Foreign Minister Yair Lapid, Prime Minister Naftali Bennett and Communications Minister Yoaz Hendel at the opening of Knesset's summer session

Coalition rejoices after defeating first no-confidence motions of summer session

One of measures beaten thanks to votes from Joint List; PM says 'silent majority' in Israel wishes government sees out its days; 'After all the spins and malarkey, we started with a victory," says Lapid

Attila Somfalvi, Moran Azulay |
Published: 05.09.22, 19:58
The coalition rejoiced Monday evening after defeating two motions of no-confidence tabled by the opposition at the opening of the Knesset's summer session.
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  • The first measure led by Likud failed 52-61, garnering support from the opposition's predominately Arab Joint List. The second motion led by Shas, from which the Joint List was absent, was voted down 52-56.
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    מליאת הכנסת
    מליאת הכנסת
    Foreign Minister Yair Lapid, Prime Minister Naftali Bennett and Communications Minister Yoaz Hendel at the opening of Knesset's summer session
    (Photo: Amit Shabi)
    Yamina MK Idit Silamn, who left the coalition hanging by a thread when she resigned from It last month, was absent from both votes.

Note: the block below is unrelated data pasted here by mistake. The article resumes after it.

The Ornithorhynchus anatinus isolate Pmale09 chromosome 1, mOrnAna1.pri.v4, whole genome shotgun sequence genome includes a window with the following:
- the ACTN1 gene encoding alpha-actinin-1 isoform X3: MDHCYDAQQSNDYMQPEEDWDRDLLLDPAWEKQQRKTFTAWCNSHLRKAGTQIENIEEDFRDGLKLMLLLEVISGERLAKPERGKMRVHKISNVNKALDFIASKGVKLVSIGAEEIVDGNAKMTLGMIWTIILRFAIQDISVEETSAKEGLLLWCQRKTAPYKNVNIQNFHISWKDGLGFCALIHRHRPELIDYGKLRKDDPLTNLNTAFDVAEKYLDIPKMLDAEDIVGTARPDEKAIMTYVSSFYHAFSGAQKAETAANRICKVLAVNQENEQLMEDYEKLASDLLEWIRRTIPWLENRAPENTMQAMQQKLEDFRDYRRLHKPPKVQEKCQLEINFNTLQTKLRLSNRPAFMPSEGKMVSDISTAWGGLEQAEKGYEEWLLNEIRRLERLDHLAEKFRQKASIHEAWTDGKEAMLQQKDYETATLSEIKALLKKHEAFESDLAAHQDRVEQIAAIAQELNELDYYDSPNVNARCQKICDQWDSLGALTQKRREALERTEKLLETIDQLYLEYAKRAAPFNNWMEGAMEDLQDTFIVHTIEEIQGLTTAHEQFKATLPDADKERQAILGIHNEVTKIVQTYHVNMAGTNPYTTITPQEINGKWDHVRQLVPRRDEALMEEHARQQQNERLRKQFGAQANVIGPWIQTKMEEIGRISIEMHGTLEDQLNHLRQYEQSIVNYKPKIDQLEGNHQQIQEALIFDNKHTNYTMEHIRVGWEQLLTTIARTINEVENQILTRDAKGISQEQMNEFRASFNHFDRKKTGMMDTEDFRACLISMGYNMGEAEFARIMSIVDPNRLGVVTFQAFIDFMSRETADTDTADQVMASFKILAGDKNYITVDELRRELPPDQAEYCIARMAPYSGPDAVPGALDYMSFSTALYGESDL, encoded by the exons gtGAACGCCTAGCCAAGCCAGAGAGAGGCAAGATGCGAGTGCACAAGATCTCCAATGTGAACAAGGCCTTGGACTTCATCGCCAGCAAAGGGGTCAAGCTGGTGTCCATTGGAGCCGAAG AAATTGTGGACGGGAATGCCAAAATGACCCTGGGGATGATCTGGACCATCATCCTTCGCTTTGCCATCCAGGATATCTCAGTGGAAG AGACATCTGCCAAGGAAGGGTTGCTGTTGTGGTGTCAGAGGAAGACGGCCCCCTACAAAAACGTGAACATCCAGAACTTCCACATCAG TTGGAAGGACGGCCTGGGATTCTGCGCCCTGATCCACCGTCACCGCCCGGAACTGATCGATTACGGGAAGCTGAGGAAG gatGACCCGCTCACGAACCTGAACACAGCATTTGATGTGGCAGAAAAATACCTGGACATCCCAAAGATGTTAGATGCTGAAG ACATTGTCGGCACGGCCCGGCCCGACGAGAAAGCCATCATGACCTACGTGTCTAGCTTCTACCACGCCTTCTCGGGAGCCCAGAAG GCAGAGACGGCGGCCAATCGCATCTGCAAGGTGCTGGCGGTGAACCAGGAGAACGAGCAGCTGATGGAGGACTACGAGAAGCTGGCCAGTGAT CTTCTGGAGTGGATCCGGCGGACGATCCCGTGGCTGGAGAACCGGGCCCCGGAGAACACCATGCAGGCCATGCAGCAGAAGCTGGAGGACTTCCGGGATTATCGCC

After the vote, Prime Minister Naftali Bennett said that the "silent majority" in Israel wanted the coalition to see out its days.
    "All the no-confidence motions were defeated and we are kicking off this session on the right foot. The silent majority in Israel wants the success of the government, the success of the state and continued economic prosperity and stability," he said.
    "The silent majority should speak a little more. We will continue to take the country forward, in growth and security, and we will do it together — that is paramount."
    2 צפייה בגלריה
    מליאת הכנסת
    מליאת הכנסת
    (Photo: Amit Shabi)
    Foreign Minister Yair Lapid wrote on Twitter, "after all the spins and malarkey, we started with a victory."
    The opposition's Religious Zionist Party slammed the coalition for counting on the Joint List's votes, a move that would have been considered political suicide in previous years.
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